The Chinese equity market is composed of a domestic and an offshore market. The Shanghai Stock Exchange and the Shenzhen Stock Exchange are the two exchanges operating in mainland China and they were established in the early 1990s. The majority of Chinese stocks are listed on the Shanghai or Shenzhen Stock Exchanges and these stocks are generally known as China A-shares. A-shares constitute China’s domestic market. In addition, there is an offshore market. Twenty five years ago the then China Vice Premier Zhu Rongji gave his approval for Chinese State Owned Enterprises (SOEs) to list their stocks on the Hong Kong Stock Exchange. The intention, in addition to capital raising, was to upgrade the SOEs’ corporate governance and management standards through fulfilling international practices. The offshore Chinese equity market has grown rapidly since. Nowadays it is easy to find Chinese companies listed on different exchanges globally including Hong Kong, New York, London or Singapore etc. In order to form a complete picture of the Chinese market both the domestic and offshore markets must be considered together.
When a PRC-incorporated company is listed on the Hong Kong Stock Exchange (HKEx), it is regarded as the H-share, with the letter H referring to Hong Kong. According to information provided by HKEx, nine state enterprises were approved for listing in Hong Kong on October 6, 1992. Tsingtao Brewery was the first company to be listed. Its shares started trading on the Hong Kong Stock Exchange on July 15, 1993. The second batch was announced on January 27, 1994 and altogether 22 companies, mainly from heavy industries such as energy, transport and raw materials were listed. The existence of A-share and H-share markets enables Chinese companies to choose their listing venue. Moreover, Chinese companies can also choose to list their stock on both the domestic and an offshore exchange simultaneously. The stock will then be dually-listed on both the A-share market and H-share market.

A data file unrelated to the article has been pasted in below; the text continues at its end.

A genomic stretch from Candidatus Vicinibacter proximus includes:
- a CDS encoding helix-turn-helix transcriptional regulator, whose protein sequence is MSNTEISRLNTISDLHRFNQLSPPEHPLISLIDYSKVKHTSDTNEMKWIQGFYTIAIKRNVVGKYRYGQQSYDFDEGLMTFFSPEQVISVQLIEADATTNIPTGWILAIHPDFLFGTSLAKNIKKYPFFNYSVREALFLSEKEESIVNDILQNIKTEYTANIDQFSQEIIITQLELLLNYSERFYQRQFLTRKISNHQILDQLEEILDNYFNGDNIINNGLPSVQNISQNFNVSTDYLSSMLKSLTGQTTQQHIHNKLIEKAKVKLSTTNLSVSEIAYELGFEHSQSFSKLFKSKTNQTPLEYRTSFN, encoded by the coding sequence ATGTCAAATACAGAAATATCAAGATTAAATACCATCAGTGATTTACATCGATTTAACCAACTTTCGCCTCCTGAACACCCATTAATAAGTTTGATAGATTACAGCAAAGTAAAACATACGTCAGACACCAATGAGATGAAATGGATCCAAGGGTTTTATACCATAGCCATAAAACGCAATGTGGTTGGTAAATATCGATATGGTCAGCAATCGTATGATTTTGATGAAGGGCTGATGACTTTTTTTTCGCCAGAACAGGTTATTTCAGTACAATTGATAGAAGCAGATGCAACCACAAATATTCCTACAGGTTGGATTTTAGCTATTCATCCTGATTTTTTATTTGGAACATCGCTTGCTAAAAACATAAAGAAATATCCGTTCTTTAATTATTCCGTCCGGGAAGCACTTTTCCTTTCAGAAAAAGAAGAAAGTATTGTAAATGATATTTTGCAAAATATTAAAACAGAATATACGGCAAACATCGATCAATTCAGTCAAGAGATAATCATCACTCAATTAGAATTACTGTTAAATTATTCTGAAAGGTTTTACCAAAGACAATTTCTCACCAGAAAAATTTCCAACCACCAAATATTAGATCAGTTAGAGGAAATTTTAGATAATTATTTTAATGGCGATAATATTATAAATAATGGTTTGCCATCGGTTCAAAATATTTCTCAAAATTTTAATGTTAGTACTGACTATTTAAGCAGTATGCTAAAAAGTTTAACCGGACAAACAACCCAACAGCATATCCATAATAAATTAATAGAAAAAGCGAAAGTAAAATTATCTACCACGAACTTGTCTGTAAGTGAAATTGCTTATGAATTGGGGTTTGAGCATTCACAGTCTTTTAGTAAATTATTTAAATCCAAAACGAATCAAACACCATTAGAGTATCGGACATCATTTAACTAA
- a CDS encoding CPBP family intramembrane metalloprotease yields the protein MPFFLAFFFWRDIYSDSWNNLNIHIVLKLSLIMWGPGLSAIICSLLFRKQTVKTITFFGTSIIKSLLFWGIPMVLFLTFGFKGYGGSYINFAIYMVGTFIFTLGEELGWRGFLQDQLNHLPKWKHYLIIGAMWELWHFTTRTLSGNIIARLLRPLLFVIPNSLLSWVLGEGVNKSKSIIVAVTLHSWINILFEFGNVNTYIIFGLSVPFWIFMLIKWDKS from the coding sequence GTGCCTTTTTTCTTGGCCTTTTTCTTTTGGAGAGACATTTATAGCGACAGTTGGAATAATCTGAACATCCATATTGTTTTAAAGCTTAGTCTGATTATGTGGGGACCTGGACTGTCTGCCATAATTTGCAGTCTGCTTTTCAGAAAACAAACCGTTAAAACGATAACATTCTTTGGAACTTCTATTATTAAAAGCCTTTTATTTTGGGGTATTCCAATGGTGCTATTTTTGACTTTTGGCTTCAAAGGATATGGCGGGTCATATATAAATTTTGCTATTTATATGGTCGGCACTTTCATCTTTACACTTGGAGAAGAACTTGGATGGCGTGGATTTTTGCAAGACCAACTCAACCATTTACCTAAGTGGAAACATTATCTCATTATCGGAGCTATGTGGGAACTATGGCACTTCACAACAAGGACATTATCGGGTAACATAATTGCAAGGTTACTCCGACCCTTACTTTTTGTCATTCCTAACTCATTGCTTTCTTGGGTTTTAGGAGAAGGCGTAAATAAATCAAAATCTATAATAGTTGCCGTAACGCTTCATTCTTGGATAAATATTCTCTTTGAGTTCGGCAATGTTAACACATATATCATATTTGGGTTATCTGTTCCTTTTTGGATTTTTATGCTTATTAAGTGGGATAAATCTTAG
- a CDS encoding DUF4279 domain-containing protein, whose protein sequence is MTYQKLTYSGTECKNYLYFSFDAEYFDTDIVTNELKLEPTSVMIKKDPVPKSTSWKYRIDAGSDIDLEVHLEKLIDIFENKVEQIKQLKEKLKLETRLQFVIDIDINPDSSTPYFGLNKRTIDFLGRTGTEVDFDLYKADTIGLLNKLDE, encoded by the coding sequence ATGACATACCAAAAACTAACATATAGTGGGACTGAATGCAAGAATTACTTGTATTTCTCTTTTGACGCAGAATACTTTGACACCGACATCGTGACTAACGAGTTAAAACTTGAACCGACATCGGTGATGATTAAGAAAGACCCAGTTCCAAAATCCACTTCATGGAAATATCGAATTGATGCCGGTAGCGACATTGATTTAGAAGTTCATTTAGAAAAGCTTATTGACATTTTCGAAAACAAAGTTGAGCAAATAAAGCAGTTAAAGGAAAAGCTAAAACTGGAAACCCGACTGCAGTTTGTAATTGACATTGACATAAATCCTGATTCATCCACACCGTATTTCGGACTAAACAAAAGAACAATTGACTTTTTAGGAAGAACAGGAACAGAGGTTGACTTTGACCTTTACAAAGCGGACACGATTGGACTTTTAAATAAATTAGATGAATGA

In an ideal environment, where capital flows are not restricted and information is symmetric, the A-share market and the H-share market should be integrated and a single price should prevail in both markets. Extensive research has gone into studying the relationship between A- and H-share prices. Cai, McGuinness and Zhang (2011) developed a non-linear Markov error correction approach to examine the co-integration relation between the H-shares and A-shares prices across the period from 1999 to 2009. Choi et al (2013) found consistent and significant co-integration among these A-shares and H-shares dual-listed stocks for the period 2004-2011. Li, Chui and Li (2014) demonstrated that co-integration and error-correction mechanism exist between the A-share and the H-share for the period from 2009-2013.
The behavior of the price differential between A-shares and H-shares of dual-listed companies will be studied in this article for the sample period from 2006-2017. In particular we investigate whether a share class selection mechanism applied to a universe of Chinese stocks can deliver improved index characteristics compared to a market-capitalization weighted China A-shares benchmark.